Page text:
Tag Archives: voting

a friendly reminder

cb829a6cbc3721c9d726906f7ab5dcb2.jpg (650×650). Billy Graham is quoted as saying...'46% of the and attend with you every Sunday are NOT Christian."

Mainline Protestant churches are in steady decline, and rightfully so. It is a heavy indictment against evangelical leaders when the vast and overwhelming majority of evangelical church members openly support someone whose morals and actions are diametrically opposed to Jesus Christ.

Not only is such a degree of Biblical illiteracy simply stunning, the complete unawareness of who Jesus was and His basic message is beyond my comprehension. Even more damning is the fact that most evangelicals do not care about Trump’s racism, lying, greed and basic immorality.

Churches filled with members who openly support the exact opposite of all Jesus did and taught are no longer churches of Jesus Christ. Call them whatever you wish. They deserve to be closed, and the sooner the better.

Decency Wins!

Congratulations to Doug Jones the new US Senator from Alabama! Congratulations to the people of Alabama! Congratulations the people of the United States!

Decency won big! Democrats won big! The Senate won Big! The people of the United States won big!

And the world watched as the people of Alabama said, “ENOUGH!” The win for Doug Jones is a statement that even in the one of the deepest red states in our nation there is a growing desire to return to common sense, common decency and common values.

Thank you to all who stood up, spoke out, and most especially, all those who exercised their right to vote. Citizenship is alive and well.

the government we deserve

One of the penalties for refusing to participate in politics is that you end up being governed by your inferiors.:

Close to 50% of citizens refused to participate in the last election for the President of the United States. That is their right. But the cost, ever more apparent to the entire world, is not only painful, it is far more damaging than we can imagine.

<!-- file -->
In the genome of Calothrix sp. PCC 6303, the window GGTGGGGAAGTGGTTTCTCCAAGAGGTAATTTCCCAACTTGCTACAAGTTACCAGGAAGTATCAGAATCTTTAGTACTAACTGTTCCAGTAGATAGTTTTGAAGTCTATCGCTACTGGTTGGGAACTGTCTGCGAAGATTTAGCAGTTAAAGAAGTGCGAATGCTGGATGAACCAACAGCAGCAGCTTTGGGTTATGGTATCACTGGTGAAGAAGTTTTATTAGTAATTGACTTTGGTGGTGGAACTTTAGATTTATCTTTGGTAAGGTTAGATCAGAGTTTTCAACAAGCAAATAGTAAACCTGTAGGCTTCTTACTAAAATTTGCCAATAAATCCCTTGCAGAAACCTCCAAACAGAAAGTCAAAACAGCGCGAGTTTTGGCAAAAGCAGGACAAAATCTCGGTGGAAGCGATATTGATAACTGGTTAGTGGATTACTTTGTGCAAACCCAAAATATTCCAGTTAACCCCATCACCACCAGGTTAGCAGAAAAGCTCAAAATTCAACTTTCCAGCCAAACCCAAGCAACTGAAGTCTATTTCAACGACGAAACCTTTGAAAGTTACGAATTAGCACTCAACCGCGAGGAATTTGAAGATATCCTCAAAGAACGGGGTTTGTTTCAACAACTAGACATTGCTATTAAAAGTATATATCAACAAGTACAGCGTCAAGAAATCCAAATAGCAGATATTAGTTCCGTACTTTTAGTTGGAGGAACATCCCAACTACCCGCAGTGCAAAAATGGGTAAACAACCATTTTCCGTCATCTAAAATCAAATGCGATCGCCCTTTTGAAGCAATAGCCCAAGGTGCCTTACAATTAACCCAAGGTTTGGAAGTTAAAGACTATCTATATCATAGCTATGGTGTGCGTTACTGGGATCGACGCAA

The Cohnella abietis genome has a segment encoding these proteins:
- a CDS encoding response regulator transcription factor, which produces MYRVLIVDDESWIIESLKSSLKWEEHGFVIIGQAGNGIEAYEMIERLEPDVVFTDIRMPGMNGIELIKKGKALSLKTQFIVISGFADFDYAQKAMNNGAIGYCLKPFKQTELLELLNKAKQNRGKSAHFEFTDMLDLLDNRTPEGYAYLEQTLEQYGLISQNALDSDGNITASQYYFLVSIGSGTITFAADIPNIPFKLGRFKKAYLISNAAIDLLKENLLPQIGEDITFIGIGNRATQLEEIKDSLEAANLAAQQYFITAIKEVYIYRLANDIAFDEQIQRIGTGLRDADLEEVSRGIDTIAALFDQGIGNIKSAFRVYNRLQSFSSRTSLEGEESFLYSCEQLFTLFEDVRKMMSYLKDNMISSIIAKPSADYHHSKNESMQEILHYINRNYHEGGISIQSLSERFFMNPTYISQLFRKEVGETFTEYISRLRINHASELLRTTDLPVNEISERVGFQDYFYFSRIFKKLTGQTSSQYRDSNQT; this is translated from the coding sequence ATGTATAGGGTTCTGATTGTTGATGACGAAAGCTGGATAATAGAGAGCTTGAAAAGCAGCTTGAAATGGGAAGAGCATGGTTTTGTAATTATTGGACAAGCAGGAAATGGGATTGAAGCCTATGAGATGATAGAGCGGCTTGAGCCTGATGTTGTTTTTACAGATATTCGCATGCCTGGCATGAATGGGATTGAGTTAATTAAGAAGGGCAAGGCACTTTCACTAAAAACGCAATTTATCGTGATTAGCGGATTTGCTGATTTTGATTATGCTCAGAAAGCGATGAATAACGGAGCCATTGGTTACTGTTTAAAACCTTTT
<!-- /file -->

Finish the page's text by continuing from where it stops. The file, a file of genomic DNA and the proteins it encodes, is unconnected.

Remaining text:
Our right as citizens is one of the greatest gifts we have been given. To choose not to exercise our right to vote is the ultimate disrespect all of those whose sacrifices have given it to us. Choosing to not participate, even at the most basic level, in politics is what guarantees that we have the government we deserve.

good advice from the 18th century

I get an almost constant stream of comments from many in my congregation that they would prefer  that my sermons were less political. My response is that if a sermon isn’t political it’s not relating to what’s real and immediate for us.

If our spirituality doesn’t help inform who we are as citizens we have created a false dichotomy. Our values should come from our beliefs. Those values should be what guide us in the choosing of  who we desire to serve us as elected officials.

John  Wesley stated it plainly. We need to exercise our freedom to vote. It’s a gift many do not enjoy. We need to vote for the person who most closely reflects our values. And then, we need to demonstrate the love of Christ and not engage in trash talking the opposition candidates or their supporters.

Personally, I have the most difficulty with that last piece of advice. As a disciple of Jesus I am called to be an ambassador of love and an agent of reconciliation. That makes trash talk off limits, and I admit I’m not there yet. It’s an area in which I am still working…

regaining our courage

The Rev. Dr. Bob Edgar’s funeral is tomorrow, but his legacy will live on. Here is a short quote taken from his book, MIDDLE CHURCH. His passion to engage people of faith resonates in every sentence.

Never since Jesus walked the earth have Christians been as powerful and comfortable as they are today. That may be the problem. Gene Winkler, a United Methodist minister in Chicago, now retired, identified the heart of the matter in a sermon a few years ago:”Christians today are not persecuted; we are ignored. We are not ridiculed; we are faced with indifference. We don’t lose our jobs or our heads because of our faith; we lose our courage to talk about our faith.” It’s time faithful Americans to regain that courage. Not simply to talk about our faith, but to vote it; not just to go to the church or to the synagogue or mosque but to reach into our communities. For all of us, opportunities for making a difference abound.

I share Bob’s passion. Making a real difference in our world is not difficult. Working together, we can end hunger in our lifetime. We can truly change the world. As Bob wrote: “It’s time for faithful Americans to regain our courage.” I know Bob would agree; the future of the world depends on it.